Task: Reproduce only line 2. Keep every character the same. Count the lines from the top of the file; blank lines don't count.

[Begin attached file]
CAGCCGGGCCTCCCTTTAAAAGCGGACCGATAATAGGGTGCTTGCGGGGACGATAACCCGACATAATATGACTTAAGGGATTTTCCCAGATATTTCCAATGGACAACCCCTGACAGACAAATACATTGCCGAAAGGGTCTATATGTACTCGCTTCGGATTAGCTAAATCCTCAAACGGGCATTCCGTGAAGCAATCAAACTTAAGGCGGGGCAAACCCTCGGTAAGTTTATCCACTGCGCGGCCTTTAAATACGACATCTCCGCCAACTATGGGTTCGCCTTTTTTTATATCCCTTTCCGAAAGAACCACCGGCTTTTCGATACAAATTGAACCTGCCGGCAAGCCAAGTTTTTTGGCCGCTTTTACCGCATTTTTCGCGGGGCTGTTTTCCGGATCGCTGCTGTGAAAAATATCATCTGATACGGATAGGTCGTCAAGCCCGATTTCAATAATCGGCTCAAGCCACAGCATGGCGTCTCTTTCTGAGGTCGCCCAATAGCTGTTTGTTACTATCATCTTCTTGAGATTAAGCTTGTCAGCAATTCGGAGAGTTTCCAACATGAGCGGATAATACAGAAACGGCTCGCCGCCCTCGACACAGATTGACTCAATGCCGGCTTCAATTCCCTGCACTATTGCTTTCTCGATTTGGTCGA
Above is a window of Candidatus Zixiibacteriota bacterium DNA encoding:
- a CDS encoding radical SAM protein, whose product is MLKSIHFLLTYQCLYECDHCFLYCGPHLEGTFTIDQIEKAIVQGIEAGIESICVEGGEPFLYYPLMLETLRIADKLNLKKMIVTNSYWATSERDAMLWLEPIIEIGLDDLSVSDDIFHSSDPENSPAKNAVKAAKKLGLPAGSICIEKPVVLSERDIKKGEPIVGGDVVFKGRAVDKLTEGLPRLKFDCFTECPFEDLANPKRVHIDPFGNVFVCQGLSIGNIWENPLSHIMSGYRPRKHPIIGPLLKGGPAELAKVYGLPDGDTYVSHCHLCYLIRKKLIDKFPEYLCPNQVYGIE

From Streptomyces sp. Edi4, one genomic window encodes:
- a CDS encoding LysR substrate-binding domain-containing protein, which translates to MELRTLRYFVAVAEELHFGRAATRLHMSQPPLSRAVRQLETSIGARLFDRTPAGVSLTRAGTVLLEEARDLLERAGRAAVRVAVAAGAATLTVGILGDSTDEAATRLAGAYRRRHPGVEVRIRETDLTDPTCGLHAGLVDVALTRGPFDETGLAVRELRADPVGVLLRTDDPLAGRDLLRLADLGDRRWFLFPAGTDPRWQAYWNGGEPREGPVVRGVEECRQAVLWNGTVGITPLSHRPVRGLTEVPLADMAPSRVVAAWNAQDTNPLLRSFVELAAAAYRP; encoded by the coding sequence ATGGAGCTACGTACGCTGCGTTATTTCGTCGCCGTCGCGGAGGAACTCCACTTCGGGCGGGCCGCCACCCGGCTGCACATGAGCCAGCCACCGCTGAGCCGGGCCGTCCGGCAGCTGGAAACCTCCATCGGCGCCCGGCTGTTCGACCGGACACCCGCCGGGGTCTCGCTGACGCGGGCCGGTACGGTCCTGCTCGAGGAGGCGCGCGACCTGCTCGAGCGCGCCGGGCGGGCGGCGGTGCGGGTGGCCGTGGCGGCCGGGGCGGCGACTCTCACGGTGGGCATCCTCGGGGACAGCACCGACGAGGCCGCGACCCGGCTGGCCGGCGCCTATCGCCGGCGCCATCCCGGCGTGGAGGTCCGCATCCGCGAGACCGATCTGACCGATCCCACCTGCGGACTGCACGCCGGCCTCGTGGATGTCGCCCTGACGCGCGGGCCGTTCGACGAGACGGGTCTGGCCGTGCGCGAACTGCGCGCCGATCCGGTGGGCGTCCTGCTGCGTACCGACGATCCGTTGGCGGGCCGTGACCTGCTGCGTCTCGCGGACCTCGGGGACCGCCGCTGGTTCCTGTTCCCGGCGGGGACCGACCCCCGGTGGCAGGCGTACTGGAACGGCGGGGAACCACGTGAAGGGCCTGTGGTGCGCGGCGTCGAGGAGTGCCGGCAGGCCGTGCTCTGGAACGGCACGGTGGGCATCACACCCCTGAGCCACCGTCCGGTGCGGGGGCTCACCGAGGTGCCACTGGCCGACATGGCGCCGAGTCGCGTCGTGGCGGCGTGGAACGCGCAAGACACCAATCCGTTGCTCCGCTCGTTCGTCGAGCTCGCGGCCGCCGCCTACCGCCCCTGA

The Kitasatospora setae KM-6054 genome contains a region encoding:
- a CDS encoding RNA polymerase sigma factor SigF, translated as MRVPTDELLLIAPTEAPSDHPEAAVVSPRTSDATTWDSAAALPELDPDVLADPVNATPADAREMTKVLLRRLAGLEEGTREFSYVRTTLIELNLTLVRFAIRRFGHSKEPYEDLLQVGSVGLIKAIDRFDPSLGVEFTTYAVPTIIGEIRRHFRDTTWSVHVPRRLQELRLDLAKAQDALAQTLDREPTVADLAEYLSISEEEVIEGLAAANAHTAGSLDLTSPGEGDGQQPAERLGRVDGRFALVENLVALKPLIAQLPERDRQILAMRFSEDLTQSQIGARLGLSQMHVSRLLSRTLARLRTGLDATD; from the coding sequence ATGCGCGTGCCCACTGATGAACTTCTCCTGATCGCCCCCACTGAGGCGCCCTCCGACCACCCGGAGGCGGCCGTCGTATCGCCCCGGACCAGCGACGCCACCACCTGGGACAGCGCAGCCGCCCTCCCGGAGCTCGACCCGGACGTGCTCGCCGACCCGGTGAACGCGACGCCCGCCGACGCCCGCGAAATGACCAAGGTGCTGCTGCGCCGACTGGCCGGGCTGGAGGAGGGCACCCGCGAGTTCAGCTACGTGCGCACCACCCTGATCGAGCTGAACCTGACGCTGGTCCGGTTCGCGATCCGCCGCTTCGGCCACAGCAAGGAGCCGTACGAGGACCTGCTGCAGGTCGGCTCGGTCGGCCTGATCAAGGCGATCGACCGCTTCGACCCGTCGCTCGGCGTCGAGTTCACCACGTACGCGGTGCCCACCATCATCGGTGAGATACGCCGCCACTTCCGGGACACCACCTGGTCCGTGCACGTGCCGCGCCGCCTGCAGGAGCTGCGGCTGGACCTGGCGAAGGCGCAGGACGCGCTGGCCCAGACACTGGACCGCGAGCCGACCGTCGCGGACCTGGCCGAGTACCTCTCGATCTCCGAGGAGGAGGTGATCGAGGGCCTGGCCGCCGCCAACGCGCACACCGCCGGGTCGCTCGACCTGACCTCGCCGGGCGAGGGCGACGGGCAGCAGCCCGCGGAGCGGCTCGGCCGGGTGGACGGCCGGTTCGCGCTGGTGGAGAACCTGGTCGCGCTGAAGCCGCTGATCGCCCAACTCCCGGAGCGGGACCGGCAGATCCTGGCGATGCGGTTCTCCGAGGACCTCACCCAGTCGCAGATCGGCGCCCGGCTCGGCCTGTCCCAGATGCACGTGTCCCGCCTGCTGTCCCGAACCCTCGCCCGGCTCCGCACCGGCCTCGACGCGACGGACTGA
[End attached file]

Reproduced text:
Above is a window of Candidatus Zixiibacteriota bacterium DNA encoding: